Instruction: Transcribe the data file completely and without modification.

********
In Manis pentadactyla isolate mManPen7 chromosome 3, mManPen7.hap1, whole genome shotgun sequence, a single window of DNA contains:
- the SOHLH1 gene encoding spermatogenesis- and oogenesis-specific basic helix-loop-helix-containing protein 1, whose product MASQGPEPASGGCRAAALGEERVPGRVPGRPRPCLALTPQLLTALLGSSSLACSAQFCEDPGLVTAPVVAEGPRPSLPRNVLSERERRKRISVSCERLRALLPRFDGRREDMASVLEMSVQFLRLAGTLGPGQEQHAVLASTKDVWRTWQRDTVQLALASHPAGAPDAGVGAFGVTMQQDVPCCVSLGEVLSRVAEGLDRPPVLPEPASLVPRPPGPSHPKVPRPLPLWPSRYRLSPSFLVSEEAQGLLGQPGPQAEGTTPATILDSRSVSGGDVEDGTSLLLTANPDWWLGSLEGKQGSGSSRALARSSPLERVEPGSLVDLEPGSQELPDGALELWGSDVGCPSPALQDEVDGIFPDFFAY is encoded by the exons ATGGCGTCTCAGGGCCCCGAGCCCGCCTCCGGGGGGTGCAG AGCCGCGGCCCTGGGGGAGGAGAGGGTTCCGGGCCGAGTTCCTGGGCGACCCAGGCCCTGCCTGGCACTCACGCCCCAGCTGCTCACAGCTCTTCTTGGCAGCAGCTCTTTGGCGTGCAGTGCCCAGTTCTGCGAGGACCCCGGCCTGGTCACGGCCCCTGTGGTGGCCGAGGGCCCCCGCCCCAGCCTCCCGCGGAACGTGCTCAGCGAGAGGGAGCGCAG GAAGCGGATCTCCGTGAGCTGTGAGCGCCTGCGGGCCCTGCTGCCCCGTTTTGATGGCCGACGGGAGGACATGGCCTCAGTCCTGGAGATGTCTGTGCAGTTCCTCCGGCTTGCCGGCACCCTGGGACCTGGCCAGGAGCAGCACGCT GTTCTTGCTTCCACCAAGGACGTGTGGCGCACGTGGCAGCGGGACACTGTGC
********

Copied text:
In Manis pentadactyla isolate mManPen7 chromosome 3, mManPen7.hap1, whole genome shotgun sequence, a single window of DNA contains:
- the SOHLH1 gene encoding spermatogenesis- and oogenesis-specific basic helix-loop-helix-containing protein 1, whose product MASQGPEPASGGCRAAALGEERVPGRVPGRPRPCLALTPQLLTALLGSSSLACSAQFCEDPGLVTAPVVAEGPRPSLPRNVLSERERRKRISVSCERLRALLPRFDGRREDMASVLEMSVQFLRLAGTLGPGQEQHAVLASTKDVWRTWQRDTVQLALASHPAGAPDAGVGAFGVTMQQDVPCCVSLGEVLSRVAEGLDRPPVLPEPASLVPRPPGPSHPKVPRPLPLWPSRYRLSPSFLVSEEAQGLLGQPGPQAEGTTPATILDSRSVSGGDVEDGTSLLLTANPDWWLGSLEGKQGSGSSRALARSSPLERVEPGSLVDLEPGSQELPDGALELWGSDVGCPSPALQDEVDGIFPDFFAY is encoded by the exons ATGGCGTCTCAGGGCCCCGAGCCCGCCTCCGGGGGGTGCAG AGCCGCGGCCCTGGGGGAGGAGAGGGTTCCGGGCCGAGTTCCTGGGCGACCCAGGCCCTGCCTGGCACTCACGCCCCAGCTGCTCACAGCTCTTCTTGGCAGCAGCTCTTTGGCGTGCAGTGCCCAGTTCTGCGAGGACCCCGGCCTGGTCACGGCCCCTGTGGTGGCCGAGGGCCCCCGCCCCAGCCTCCCGCGGAACGTGCTCAGCGAGAGGGAGCGCAG GAAGCGGATCTCCGTGAGCTGTGAGCGCCTGCGGGCCCTGCTGCCCCGTTTTGATGGCCGACGGGAGGACATGGCCTCAGTCCTGGAGATGTCTGTGCAGTTCCTCCGGCTTGCCGGCACCCTGGGACCTGGCCAGGAGCAGCACGCT GTTCTTGCTTCCACCAAGGACGTGTGGCGCACGTGGCAGCGGGACACTGTGC